J.J. Goldberg

New Fights Loom as Israel Slows Gaza Fire

By J.J. Goldberg

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The determination that the Israeli infantry officer thought to have been captured is in fact dead has changed the trajectory of Israel’s military campaign in Gaza, Operation Protective Edge, which now appears to be winding down.

Military officers were quoted by Walla News and Haaretz late Saturday night as saying that IDF engineers will be finished within a day with the demolition of the 31 Hamas attack tunnels that have been identified leading into Israel. Numerous Israeli and Palestinian news outlets report that troops have begun withdrawing from the populated areas of the Gaza Strip to a staging area along the border fence, where they will remain until the Israeli government decides its next steps. The government said it will continue air strikes against rocket launchers and other offensive targets.

Even before Friday’s abortive cease-fire, the question of how much longer Israel should continue the operation was becoming a political football in Jerusalem last week. Senior military officers told reporters that the mission they were assigned was nearly done and that they were waiting for the government to decide whether to push on or pull back. Cabinet ministers on the right replied that it was up to the military to decide whether the country was safe or not.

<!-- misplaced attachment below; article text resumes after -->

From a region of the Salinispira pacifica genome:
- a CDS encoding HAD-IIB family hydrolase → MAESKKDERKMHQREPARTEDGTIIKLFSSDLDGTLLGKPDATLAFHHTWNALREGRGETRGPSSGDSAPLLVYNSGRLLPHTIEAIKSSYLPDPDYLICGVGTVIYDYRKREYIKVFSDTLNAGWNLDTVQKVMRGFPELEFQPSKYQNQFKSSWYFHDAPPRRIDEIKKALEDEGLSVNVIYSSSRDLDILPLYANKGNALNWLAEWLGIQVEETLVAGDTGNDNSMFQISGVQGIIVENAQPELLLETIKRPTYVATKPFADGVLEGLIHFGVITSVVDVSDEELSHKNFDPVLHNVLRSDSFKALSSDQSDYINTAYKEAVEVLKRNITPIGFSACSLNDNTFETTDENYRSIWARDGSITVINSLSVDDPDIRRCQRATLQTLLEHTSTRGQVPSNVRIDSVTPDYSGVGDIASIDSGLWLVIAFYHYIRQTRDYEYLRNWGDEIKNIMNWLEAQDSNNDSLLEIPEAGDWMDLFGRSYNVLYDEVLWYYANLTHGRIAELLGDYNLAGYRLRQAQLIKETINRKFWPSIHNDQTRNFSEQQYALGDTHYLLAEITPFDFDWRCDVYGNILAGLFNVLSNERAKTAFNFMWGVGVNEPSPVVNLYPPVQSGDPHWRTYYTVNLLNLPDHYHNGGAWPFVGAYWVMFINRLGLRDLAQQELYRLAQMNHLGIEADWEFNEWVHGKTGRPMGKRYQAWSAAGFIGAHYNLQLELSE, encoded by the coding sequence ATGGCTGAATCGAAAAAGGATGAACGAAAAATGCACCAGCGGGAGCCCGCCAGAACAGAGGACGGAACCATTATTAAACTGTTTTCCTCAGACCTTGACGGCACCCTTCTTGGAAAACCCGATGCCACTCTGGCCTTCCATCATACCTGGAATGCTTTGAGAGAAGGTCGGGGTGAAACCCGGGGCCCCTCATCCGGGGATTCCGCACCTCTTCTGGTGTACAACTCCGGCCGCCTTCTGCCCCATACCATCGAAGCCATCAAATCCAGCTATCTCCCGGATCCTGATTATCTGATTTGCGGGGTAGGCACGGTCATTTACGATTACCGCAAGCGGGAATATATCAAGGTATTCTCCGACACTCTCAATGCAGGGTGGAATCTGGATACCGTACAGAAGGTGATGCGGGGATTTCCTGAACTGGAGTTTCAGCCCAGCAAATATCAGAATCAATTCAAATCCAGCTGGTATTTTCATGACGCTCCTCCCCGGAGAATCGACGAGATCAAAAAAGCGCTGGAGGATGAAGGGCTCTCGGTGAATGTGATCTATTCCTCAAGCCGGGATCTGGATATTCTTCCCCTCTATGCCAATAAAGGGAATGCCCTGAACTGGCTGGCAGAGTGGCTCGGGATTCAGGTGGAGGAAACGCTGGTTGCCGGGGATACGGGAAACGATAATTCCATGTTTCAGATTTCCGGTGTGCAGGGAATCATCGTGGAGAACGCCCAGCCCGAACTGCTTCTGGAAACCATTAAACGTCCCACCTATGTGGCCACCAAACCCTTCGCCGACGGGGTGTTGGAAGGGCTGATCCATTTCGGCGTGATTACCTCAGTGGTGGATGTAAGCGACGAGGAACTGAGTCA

The question appeared to become moot Friday morning after a Givati infantry brigade officer, Second Lieutenant Hadar Goldin, 23, was reported to have been snatched by Hamas gunmen during an ambush near the city of Rafah and spirited away into a tunnel. Troops closed off Rafah and began a house-to-house search for the missing officer. That led to expectations of a prolonged dragnet like the one conducted in the search for the three kidnapped yeshiva students in the West Bank in June.

On Saturday evening, however, the army’s personnel chief and chief rabbi reported that they had determined that Goldin was dead, relying on “medical, halachic and other considerations” based on “evidence from the battlefield.”

That reopened the political debate over whether Operation Protective Edge was nearing its end or approaching a new stage, and what would constitute victory. Prime Minister Netanyahu spoke to the press (Hebrew, English) at IDF headquarters Saturday night and essentially punted: He indicated that the army had done a fine job in taking care of the tunnels, but said that operations would continue as needed.

The right took that as a hint that the operation was essentially over, and went on the attack. Two of the most outspoken Likud Knesset back-benchers, Moshe Feiglin and Danny Danon, accused Netanyahu of leaving the job undone. Feiglin, a radical religious messianist, had argued for weeks that Israel should take control of Gaza and expel the Arab inhabitants en masse. Simply removing missiles and tunnels was “attacking the symptom and not the problem,” he said Saturday night. Danon said Netanyahu was acting “in the spirit of Tzipi Livni,” the justice minister who favors a two-state peace agreement with the Palestinians.